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Researcher Shares Her Own Patient’s Perspective

Mia L. van der Kop shares her perspective in the article titled, “The need for an individualized approach to what is considered a clinically significant reduction in seizure frequency: A patient’s perspective” as both a researcher and a patient. Her article was published in the highly regarded scientific journal, Epilepsia. Below you will find an excerpt as well as a link to the full article:

Excerpt of Patient’s Perspective Article

I am a researcher. I have investigated mortality in people with multiple sclerosis (MS), carefully considered the nuances of different definitions of advanced human immunodeficiency virus (HIV), and examined why people with HIV in slum settings drop out of care. While I conducted my research, I did not try to put myself in the shoes of someone living with MS facing an early death from the disease, think about how it would feel to have advanced HIV whether it was defined one way versus another, or imagine being too afraid to go to a clinic for fear of seeing somebody I know who might discover my HIV status. Admittedly, I did not think about the lives of the human beings I was researching; however, there were people’s stories that struck me. There was the time I was poring over patients’ files in an MS clinic to extract data, and I came across a woman whose first realization that something was wrong was when her legs gave out from under her when she was dancing with friends. She was in her 20s. I read her case report more than 15 years ago, and I will not forget it. Another time, research notes revealed that a woman in Kenya was unable to adhere to her antiretroviral therapy because thieves broke into her home and stole her belongings, including her medication. These stories brought the people I was researching to life, but never more so than when I became a patient myself.

Six years ago, when I was nearing the end of my doctoral studies, I had a grand mal seizure and woke up in an ambulance en route to the hospital, where my brain cancer diagnosis awaited. A few months later, a craniotomy left me with not only a partially resected tumor, but drug- resistant epilepsy (DRE) as well. The words “drug- resistant epilepsy” do nothing to conjure up the horror of living with a disease in which you are constantly under threat of attack. With less than seconds of notice, I go from being a seemingly normal, healthy person to one who is drooling, whose face contorts and convulses, and who loudly moans and groans uncontrollably. When the surge of electricity finally releases me, I am left exhausted and literally speechless, as my seizures originate in Broca’s area of my brain. Epilepsy affects my well- being far beyond my 1– 2- min seizures. Prodromes last days, with symptoms including nervousness, nightmares, migraines, exhaustion, and a host of other signs that mimic serious mental health disorders, such as obsessive and intrusive thoughts. Then there is postseizure recovery, which entails at least 3 days of painful headaches and extreme fatigue.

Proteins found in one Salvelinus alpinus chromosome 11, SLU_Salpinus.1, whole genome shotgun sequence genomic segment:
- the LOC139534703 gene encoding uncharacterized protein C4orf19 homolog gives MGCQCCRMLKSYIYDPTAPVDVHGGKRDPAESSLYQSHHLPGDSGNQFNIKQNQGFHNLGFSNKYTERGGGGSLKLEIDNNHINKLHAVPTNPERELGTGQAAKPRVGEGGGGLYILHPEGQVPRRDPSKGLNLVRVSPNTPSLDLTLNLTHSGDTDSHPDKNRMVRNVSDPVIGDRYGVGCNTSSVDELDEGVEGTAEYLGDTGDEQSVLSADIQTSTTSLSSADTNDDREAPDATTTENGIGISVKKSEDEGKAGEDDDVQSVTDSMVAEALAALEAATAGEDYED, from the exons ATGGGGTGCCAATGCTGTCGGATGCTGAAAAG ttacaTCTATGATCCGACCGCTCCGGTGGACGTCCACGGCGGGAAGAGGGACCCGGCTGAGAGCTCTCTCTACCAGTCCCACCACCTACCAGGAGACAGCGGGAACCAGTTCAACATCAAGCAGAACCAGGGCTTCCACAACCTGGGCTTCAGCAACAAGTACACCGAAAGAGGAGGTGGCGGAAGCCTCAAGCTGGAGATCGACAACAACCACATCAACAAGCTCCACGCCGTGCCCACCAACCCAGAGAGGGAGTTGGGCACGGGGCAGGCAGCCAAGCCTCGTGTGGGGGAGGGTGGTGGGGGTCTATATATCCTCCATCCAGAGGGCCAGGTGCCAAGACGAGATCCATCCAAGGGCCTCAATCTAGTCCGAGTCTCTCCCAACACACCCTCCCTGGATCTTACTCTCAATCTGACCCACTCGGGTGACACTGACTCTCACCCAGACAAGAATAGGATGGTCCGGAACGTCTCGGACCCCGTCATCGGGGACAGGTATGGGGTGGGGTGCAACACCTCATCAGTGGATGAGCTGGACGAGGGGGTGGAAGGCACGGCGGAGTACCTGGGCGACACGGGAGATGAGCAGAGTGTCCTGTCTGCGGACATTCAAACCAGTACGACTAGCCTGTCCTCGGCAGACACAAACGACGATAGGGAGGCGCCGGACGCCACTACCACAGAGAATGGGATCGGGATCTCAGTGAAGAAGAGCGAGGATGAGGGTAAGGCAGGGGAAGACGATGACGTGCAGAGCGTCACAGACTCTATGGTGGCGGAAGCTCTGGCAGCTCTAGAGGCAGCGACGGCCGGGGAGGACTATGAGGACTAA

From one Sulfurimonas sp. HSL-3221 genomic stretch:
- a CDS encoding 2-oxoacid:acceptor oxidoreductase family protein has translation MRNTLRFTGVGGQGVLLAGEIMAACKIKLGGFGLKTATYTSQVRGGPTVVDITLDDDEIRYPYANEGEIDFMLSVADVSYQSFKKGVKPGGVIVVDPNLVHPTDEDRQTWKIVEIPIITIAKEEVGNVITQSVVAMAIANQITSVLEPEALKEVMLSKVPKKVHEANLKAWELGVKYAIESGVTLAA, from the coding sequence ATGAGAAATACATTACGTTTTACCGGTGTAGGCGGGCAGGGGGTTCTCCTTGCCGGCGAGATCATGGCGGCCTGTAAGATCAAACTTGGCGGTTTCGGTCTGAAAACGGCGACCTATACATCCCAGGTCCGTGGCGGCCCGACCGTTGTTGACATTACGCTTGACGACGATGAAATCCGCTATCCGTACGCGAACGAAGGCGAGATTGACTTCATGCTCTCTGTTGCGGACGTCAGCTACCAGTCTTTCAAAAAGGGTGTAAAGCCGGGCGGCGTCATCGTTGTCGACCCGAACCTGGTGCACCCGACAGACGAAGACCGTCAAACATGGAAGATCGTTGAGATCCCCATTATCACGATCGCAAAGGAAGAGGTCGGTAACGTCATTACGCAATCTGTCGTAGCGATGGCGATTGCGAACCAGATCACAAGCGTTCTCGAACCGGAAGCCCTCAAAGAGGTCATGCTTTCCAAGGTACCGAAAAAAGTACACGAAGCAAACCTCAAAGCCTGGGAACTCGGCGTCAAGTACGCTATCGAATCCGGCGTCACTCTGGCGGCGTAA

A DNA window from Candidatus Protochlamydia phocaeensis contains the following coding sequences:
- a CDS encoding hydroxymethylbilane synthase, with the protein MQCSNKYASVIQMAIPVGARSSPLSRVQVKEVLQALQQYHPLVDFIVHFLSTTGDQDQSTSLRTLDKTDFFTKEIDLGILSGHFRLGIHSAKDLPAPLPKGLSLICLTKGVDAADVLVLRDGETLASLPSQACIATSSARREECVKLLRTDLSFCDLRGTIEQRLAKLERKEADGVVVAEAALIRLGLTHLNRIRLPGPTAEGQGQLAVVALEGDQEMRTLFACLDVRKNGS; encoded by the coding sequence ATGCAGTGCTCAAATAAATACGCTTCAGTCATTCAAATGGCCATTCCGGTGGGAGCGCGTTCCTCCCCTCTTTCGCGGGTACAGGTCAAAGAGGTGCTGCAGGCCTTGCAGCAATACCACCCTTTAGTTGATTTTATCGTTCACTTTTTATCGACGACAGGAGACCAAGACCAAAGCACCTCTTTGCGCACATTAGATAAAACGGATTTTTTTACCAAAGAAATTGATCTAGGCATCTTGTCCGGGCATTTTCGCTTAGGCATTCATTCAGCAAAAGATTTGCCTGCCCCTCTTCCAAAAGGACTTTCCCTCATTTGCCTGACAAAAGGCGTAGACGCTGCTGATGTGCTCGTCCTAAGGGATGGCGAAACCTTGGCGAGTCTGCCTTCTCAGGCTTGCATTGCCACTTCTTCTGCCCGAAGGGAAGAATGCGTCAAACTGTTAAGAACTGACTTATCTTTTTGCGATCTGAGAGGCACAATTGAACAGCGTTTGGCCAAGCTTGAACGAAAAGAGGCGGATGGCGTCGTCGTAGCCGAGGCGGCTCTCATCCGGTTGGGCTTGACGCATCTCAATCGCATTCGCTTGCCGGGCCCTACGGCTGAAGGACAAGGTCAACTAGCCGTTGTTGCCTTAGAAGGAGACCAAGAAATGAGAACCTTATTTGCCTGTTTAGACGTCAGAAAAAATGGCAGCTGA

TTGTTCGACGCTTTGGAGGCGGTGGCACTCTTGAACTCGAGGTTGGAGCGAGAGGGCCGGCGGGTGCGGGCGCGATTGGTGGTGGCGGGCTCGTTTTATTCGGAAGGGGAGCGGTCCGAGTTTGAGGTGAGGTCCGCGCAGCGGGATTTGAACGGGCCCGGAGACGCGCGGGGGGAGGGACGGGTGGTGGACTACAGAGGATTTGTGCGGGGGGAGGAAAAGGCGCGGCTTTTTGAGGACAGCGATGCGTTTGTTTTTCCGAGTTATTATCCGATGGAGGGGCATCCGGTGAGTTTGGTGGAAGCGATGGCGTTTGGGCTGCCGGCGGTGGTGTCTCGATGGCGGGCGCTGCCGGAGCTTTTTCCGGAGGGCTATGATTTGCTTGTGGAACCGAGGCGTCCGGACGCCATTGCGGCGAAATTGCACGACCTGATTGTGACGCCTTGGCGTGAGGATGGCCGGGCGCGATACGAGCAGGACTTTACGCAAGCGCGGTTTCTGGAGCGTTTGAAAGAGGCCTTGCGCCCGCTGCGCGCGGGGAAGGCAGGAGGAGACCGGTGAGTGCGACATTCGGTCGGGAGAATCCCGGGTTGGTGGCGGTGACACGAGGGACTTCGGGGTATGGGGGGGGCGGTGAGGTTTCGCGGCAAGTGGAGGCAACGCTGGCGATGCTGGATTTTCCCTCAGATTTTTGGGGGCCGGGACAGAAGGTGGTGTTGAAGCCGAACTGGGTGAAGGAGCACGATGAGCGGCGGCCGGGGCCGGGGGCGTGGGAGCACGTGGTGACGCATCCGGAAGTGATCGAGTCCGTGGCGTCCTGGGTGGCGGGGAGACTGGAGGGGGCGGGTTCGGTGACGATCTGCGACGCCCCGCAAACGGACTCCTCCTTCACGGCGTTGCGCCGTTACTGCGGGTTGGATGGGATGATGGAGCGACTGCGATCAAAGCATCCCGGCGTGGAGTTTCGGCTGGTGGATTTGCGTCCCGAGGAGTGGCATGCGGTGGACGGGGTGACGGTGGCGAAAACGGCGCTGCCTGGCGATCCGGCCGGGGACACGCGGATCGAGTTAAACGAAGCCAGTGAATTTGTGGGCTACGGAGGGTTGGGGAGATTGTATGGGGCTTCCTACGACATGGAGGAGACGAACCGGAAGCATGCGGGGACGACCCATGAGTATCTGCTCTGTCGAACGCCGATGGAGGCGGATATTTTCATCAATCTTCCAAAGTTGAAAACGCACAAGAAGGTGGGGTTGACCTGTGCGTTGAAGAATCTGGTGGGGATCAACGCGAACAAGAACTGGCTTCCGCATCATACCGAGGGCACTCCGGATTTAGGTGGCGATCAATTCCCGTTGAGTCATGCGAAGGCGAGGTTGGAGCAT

When DRE landed me on permanent disability, I started to research ways to reduce my seizure frequency. I came across the ketogenic diet,4 which helped somewhat. Then I started a high- intensity exercise program (CrossFit), and completely unexpectedly, it reduced the number of my seizures by 33% over a 6- month period. Having two or three seizures per month compared to four made a profound difference in my life.


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